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Measuring violence against children : a COSMIN systematic review of the psychometric properties of child and adolescent self-report measures Franziska Meinck, Lakshmi Neelakantan, Bridget Steele, Janina Jochim, Lynn M. Davies, Mark Boyes, Jane Barlow and Michael Dunne

By: Meinck, Franziska.
Contributor(s): Neelakantan, Lakshmi | Steele, Bridget | Jochim, Janina | Davies, Lynn M | Boyes, Mark | Barlow, Jane | Dunne, Michael.
Material type: materialTypeLabelArticleSeries: Trauma, Violence & Abuse.Publisher: Sage, 2022Subject(s): ADOLESCENTS | CHILD ABUSE | CHILD NEGLECT | CHILDREN | CHILDREN'S VOICES | RESEARCH METHODS | SYSTEMATIC REVIEWS | YOUNG PEOPLE | INTERNATIONALOnline resources: DOI: 10.1177/15248380221082152 (Open access) In: Trauma, Violence & Abuse, 2022, First published online, 21 April 2022Summary: Research on violence against children (VAC) requires meaningful, valid, and reliable self-report by children. Many instruments have been used globally and decisions to select suitable measures are complex. This review identifies child and adolescent self-report measures that are most likely to yield valid, reliable, and comparable data in this field. A systematic review (PROSPERO: CRD4201706) was conducted using the 2018 Consensus-based Standards for the selection of health Measurement Instrument (COSMIN) criteria. Six electronic databases and gray literature were searched. Manuscripts published in English and describing the development and psychometric qualities of child/adolescent self-report instruments were included. Thirty-nine original instruments and 13 adaptations were identified in 124 studies. The quality of evidence ranged from “very low” to “high” depending on the measure and the psychometric properties assessed. Most measures were not widely used, and some have been applied in many settings despite limited evidence of their psychometric rigor. Few studies assessed content validity, particularly with children. The ACE, CTQ, CTS-PC, CECA, ICAST, and JVQ have the best psychometric properties. An overview of items measuring frequency, onset, duration, perpetrators, and locations is provided as well as an assessment of the practicalities for administration to help researchers select the instrument best suited for their research questions. This comprehensive review shows the strengths and weaknesses of VAC research instruments. Six measures that have sufficient psychometric properties are recommended for use in research, with the caveat that extensive piloting is carried out to ensure sufficient content validity for the local context and population. (Authors' abstract). Record #7625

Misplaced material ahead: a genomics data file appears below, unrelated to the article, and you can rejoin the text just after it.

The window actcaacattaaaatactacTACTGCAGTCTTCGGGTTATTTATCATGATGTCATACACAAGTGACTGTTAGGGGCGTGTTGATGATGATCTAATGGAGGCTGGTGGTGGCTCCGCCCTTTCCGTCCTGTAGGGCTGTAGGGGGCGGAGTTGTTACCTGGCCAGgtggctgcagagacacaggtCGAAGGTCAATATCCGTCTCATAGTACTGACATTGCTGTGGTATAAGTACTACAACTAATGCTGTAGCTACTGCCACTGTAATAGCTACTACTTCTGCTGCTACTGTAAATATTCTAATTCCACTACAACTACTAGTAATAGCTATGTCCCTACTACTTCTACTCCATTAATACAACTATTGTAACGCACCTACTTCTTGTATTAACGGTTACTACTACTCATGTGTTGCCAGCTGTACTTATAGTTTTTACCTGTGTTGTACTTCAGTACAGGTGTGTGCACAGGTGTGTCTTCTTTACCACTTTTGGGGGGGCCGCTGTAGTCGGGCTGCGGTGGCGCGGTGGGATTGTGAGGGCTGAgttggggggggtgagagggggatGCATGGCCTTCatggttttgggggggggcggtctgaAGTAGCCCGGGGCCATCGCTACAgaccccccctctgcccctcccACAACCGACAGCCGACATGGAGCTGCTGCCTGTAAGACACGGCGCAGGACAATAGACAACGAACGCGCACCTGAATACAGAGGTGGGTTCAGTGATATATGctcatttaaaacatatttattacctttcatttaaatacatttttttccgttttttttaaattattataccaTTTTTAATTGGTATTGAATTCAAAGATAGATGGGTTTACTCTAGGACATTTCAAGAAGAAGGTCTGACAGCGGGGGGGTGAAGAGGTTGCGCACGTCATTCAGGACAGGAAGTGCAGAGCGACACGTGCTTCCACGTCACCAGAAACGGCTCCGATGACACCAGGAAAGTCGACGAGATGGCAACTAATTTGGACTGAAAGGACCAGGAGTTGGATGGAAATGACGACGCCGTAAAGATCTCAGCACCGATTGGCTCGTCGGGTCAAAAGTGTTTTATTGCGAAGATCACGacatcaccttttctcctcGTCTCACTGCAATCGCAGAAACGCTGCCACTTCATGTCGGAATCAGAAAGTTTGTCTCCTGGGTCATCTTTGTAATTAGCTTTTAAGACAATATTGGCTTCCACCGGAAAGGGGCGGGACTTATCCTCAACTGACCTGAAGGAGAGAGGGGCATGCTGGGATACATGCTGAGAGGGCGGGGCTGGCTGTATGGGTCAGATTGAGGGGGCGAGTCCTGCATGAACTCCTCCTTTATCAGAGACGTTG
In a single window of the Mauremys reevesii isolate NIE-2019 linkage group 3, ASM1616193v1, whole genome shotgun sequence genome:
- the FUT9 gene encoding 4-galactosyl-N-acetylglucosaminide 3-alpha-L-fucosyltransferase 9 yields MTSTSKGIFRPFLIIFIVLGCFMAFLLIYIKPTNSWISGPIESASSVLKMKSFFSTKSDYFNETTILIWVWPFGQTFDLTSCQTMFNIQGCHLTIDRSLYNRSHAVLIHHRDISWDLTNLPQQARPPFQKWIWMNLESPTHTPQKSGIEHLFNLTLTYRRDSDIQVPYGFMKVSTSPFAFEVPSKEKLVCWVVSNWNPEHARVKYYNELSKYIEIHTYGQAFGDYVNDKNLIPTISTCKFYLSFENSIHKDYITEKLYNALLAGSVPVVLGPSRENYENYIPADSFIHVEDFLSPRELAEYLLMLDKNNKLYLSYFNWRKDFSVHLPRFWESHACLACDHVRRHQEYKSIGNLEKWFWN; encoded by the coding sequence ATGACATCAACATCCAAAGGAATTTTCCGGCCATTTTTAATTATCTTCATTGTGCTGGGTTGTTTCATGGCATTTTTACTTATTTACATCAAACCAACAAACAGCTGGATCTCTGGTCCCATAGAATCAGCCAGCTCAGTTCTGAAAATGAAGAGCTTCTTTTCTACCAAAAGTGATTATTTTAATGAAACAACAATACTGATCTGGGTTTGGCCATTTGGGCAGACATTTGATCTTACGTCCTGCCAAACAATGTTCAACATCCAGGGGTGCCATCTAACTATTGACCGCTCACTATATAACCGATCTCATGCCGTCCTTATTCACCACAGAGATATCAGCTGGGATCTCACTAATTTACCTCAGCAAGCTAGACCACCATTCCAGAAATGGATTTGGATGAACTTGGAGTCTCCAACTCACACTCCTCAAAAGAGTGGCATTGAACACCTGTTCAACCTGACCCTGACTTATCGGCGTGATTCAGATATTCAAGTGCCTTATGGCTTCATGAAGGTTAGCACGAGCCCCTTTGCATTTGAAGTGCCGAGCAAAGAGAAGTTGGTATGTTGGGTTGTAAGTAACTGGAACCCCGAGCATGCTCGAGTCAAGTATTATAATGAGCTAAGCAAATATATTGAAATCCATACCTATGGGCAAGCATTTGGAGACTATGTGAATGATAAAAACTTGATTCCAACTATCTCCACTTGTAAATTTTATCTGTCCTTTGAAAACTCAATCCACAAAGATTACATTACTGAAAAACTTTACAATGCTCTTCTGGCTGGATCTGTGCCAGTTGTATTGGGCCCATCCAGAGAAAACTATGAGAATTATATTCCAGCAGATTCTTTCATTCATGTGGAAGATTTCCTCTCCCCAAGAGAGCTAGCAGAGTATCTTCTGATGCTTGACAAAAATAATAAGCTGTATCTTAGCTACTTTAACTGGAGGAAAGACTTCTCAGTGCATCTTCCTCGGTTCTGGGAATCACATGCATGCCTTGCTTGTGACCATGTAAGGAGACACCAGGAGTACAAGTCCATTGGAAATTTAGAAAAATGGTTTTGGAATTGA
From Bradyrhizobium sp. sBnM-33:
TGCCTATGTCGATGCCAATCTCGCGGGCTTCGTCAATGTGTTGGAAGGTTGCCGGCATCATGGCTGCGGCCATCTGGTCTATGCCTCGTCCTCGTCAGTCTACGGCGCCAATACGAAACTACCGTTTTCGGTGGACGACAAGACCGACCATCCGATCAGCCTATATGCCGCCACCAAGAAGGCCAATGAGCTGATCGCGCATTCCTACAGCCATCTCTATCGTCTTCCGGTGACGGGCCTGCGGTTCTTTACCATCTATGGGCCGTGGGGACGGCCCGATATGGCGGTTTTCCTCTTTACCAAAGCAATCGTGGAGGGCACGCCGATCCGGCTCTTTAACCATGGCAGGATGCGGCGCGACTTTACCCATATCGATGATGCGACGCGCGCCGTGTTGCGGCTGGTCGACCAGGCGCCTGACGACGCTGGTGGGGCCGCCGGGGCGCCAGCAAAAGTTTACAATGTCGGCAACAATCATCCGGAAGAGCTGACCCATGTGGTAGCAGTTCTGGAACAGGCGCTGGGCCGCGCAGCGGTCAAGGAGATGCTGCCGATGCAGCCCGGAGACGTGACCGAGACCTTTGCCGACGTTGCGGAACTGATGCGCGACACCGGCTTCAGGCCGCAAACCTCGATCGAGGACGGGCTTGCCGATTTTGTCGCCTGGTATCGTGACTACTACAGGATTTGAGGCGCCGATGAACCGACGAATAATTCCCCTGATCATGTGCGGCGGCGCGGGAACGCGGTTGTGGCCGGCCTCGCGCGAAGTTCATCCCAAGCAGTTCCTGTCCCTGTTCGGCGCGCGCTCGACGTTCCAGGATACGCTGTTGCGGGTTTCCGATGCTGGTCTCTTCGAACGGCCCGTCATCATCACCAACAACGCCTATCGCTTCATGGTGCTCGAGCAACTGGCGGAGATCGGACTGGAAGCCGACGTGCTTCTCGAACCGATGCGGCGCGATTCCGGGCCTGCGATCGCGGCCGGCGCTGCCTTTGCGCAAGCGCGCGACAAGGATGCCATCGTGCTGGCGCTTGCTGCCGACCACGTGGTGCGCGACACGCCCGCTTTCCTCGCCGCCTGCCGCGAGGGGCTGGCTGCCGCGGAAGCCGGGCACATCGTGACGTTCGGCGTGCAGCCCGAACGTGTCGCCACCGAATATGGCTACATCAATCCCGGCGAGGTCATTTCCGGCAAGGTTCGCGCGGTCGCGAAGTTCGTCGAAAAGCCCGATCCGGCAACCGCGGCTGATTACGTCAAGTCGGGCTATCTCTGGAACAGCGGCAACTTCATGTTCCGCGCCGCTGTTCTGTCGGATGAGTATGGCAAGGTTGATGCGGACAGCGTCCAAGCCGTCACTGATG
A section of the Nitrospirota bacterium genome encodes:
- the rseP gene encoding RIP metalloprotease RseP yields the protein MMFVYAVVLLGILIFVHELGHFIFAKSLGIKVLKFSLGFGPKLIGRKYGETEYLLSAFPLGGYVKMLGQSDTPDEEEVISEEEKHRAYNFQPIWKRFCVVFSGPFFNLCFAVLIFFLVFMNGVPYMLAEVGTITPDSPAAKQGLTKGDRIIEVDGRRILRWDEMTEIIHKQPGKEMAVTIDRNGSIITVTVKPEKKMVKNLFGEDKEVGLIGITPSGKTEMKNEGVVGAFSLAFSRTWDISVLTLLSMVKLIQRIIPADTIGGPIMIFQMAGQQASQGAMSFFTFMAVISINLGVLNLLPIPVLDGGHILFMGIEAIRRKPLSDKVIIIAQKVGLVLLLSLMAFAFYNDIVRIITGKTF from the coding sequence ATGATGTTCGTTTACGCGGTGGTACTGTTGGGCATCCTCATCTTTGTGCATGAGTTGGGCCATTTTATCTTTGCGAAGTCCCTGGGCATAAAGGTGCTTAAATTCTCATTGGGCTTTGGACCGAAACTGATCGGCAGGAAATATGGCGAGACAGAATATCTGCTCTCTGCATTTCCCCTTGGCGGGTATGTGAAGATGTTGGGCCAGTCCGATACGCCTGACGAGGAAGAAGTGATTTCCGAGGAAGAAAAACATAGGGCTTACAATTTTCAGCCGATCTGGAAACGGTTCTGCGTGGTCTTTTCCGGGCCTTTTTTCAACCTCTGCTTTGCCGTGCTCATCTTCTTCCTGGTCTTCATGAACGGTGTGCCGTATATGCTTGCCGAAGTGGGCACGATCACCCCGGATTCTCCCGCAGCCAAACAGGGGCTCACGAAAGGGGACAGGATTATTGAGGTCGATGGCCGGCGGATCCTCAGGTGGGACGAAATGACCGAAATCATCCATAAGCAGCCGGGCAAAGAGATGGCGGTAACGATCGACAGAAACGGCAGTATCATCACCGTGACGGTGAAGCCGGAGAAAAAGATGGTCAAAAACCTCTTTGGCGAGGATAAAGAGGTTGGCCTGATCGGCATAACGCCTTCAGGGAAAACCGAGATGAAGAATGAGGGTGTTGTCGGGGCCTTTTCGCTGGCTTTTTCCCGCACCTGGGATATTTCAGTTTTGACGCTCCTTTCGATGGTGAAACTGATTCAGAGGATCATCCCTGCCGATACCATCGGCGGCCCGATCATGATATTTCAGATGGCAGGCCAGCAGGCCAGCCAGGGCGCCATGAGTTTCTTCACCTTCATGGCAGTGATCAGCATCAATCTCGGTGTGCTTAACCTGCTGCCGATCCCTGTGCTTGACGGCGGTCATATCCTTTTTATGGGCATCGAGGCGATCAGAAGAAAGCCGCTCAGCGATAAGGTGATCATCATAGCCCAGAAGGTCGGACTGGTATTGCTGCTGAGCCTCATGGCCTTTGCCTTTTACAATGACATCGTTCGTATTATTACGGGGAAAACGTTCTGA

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Trauma, Violence & Abuse, 2022, First published online, 21 April 2022

Research on violence against children (VAC) requires meaningful, valid, and reliable self-report by children. Many instruments have been used globally and decisions to select suitable measures are complex. This review identifies child and adolescent self-report measures that are most likely to yield valid, reliable, and comparable data in this field. A systematic review (PROSPERO: CRD4201706) was conducted using the 2018 Consensus-based Standards for the selection of health Measurement Instrument (COSMIN) criteria. Six electronic databases and gray literature were searched. Manuscripts published in English and describing the development and psychometric qualities of child/adolescent self-report instruments were included. Thirty-nine original instruments and 13 adaptations were identified in 124 studies. The quality of evidence ranged from “very low” to “high” depending on the measure and the psychometric properties assessed. Most measures were not widely used, and some have been applied in many settings despite limited evidence of their psychometric rigor. Few studies assessed content validity, particularly with children. The ACE, CTQ, CTS-PC, CECA, ICAST, and JVQ have the best psychometric properties. An overview of items measuring frequency, onset, duration, perpetrators, and locations is provided as well as an assessment of the practicalities for administration to help researchers select the instrument best suited for their research questions. This comprehensive review shows the strengths and weaknesses of VAC research instruments. Six measures that have sufficient psychometric properties are recommended for use in research, with the caveat that extensive piloting is carried out to ensure sufficient content validity for the local context and population. (Authors' abstract). Record #7625